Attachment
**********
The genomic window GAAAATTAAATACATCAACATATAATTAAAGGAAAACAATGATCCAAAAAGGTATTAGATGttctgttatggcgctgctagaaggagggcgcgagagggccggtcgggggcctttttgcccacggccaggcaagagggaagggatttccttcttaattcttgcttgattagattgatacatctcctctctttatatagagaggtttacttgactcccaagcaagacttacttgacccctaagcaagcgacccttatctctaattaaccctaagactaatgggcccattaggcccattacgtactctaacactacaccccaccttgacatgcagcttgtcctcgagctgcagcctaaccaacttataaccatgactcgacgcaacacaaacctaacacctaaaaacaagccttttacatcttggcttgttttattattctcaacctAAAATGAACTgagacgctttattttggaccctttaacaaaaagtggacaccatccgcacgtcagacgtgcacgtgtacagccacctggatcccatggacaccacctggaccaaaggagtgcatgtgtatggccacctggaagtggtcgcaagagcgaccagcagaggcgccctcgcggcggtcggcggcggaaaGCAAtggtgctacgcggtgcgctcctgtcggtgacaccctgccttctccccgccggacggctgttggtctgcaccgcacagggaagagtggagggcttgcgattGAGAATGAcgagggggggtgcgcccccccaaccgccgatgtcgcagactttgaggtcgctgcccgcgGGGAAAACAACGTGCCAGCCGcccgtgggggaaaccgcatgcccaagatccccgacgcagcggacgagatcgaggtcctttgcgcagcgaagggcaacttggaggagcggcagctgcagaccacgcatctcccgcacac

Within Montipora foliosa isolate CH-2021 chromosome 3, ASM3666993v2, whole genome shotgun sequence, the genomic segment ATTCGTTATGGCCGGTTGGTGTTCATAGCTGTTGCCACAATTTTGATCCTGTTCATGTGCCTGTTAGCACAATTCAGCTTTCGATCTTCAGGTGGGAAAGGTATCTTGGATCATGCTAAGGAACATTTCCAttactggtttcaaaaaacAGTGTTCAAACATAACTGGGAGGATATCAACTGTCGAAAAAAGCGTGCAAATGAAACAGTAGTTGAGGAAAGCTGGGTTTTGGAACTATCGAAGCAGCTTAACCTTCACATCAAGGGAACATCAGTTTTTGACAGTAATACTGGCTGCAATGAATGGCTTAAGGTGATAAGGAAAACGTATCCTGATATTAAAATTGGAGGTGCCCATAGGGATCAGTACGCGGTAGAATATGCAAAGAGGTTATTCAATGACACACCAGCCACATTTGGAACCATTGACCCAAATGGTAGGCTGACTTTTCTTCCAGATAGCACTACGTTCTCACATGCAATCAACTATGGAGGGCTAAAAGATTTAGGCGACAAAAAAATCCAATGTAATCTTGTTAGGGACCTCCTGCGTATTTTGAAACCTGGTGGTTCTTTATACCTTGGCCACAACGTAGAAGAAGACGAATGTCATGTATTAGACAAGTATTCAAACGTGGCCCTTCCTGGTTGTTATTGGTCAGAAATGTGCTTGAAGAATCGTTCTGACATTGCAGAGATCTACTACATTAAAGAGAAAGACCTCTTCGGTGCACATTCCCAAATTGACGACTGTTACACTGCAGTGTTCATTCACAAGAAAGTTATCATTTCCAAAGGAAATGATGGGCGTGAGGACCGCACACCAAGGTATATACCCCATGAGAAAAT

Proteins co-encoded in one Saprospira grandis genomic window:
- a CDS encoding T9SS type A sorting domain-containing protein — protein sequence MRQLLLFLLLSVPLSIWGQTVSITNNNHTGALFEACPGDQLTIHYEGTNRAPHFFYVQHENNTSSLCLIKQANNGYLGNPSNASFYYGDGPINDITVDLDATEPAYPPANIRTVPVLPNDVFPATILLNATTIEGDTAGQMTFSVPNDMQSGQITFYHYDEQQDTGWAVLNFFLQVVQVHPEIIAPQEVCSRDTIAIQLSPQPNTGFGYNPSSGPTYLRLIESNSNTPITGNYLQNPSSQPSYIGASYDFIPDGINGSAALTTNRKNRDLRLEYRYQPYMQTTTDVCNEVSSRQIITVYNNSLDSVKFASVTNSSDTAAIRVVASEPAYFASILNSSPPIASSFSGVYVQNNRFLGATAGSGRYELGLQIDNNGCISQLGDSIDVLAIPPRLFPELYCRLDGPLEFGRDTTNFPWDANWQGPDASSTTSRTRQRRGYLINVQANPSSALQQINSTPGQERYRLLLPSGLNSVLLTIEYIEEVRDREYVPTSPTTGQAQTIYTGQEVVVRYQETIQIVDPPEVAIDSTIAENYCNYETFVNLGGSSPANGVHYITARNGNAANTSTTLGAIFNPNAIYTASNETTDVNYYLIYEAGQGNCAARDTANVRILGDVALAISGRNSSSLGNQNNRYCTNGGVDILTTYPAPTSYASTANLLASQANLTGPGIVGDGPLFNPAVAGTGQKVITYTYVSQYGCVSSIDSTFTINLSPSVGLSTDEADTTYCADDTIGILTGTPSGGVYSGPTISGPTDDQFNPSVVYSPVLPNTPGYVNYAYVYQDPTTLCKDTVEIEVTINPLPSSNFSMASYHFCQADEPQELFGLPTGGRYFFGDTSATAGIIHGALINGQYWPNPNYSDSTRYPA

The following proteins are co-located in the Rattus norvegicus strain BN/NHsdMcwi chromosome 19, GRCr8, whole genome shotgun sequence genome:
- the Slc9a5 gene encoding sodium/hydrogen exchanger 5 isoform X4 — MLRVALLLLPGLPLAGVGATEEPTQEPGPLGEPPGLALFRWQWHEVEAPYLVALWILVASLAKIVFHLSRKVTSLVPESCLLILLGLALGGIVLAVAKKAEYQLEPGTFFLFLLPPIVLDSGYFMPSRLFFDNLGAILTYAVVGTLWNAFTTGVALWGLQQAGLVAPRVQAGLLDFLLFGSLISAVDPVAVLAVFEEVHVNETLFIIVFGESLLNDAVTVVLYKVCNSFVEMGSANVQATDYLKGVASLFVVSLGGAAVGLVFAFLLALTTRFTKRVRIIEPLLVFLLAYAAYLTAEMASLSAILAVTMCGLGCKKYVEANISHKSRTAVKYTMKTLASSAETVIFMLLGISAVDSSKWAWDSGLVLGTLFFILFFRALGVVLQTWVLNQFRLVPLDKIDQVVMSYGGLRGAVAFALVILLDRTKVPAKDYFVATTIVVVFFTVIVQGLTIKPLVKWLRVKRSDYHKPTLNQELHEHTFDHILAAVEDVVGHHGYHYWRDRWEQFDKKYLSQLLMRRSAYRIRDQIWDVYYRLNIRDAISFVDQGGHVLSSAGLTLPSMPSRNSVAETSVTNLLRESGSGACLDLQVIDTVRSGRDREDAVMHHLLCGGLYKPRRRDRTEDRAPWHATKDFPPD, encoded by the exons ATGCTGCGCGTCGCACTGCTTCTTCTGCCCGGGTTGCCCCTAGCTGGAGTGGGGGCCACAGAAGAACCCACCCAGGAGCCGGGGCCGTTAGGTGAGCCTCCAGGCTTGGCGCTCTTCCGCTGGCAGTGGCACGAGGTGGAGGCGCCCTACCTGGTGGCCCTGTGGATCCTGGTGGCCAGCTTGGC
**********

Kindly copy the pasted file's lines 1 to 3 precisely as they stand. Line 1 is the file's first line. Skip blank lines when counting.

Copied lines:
The genomic window GAAAATTAAATACATCAACATATAATTAAAGGAAAACAATGATCCAAAAAGGTATTAGATGttctgttatggcgctgctagaaggagggcgcgagagggccggtcgggggcctttttgcccacggccaggcaagagggaagggatttccttcttaattcttgcttgattagattgatacatctcctctctttatatagagaggtttacttgactcccaagcaagacttacttgacccctaagcaagcgacccttatctctaattaaccctaagactaatgggcccattaggcccattacgtactctaacactacaccccaccttgacatgcagcttgtcctcgagctgcagcctaaccaacttataaccatgactcgacgcaacacaaacctaacacctaaaaacaagccttttacatcttggcttgttttattattctcaacctAAAATGAACTgagacgctttattttggaccctttaacaaaaagtggacaccatccgcacgtcagacgtgcacgtgtacagccacctggatcccatggacaccacctggaccaaaggagtgcatgtgtatggccacctggaagtggtcgcaagagcgaccagcagaggcgccctcgcggcggtcggcggcggaaaGCAAtggtgctacgcggtgcgctcctgtcggtgacaccctgccttctccccgccggacggctgttggtctgcaccgcacagggaagagtggagggcttgcgattGAGAATGAcgagggggggtgcgcccccccaaccgccgatgtcgcagactttgaggtcgctgcccgcgGGGAAAACAACGTGCCAGCCGcccgtgggggaaaccgcatgcccaagatccccgacgcagcggacgagatcgaggtcctttgcgcagcgaagggcaacttggaggagcggcagctgcagaccacgcatctcccgcacac

Within Montipora foliosa isolate CH-2021 chromosome 3, ASM3666993v2, whole genome shotgun sequence, the genomic segment ATTCGTTATGGCCGGTTGGTGTTCATAGCTGTTGCCACAATTTTGATCCTGTTCATGTGCCTGTTAGCACAATTCAGCTTTCGATCTTCAGGTGGGAAAGGTATCTTGGATCATGCTAAGGAACATTTCCAttactggtttcaaaaaacAGTGTTCAAACATAACTGGGAGGATATCAACTGTCGAAAAAAGCGTGCAAATGAAACAGTAGTTGAGGAAAGCTGGGTTTTGGAACTATCGAAGCAGCTTAACCTTCACATCAAGGGAACATCAGTTTTTGACAGTAATACTGGCTGCAATGAATGGCTTAAGGTGATAAGGAAAACGTATCCTGATATTAAAATTGGAGGTGCCCATAGGGATCAGTACGCGGTAGAATATGCAAAGAGGTTATTCAATGACACACCAGCCACATTTGGAACCATTGACCCAAATGGTAGGCTGACTTTTCTTCCAGATAGCACTACGTTCTCACATGCAATCAACTATGGAGGGCTAAAAGATTTAGGCGACAAAAAAATCCAATGTAATCTTGTTAGGGACCTCCTGCGTATTTTGAAACCTGGTGGTTCTTTATACCTTGGCCACAACGTAGAAGAAGACGAATGTCATGTATTAGACAAGTATTCAAACGTGGCCCTTCCTGGTTGTTATTGGTCAGAAATGTGCTTGAAGAATCGTTCTGACATTGCAGAGATCTACTACATTAAAGAGAAAGACCTCTTCGGTGCACATTCCCAAATTGACGACTGTTACACTGCAGTGTTCATTCACAAGAAAGTTATCATTTCCAAAGGAAATGATGGGCGTGAGGACCGCACACCAAGGTATATACCCCATGAGAAAAT

Proteins co-encoded in one Saprospira grandis genomic window: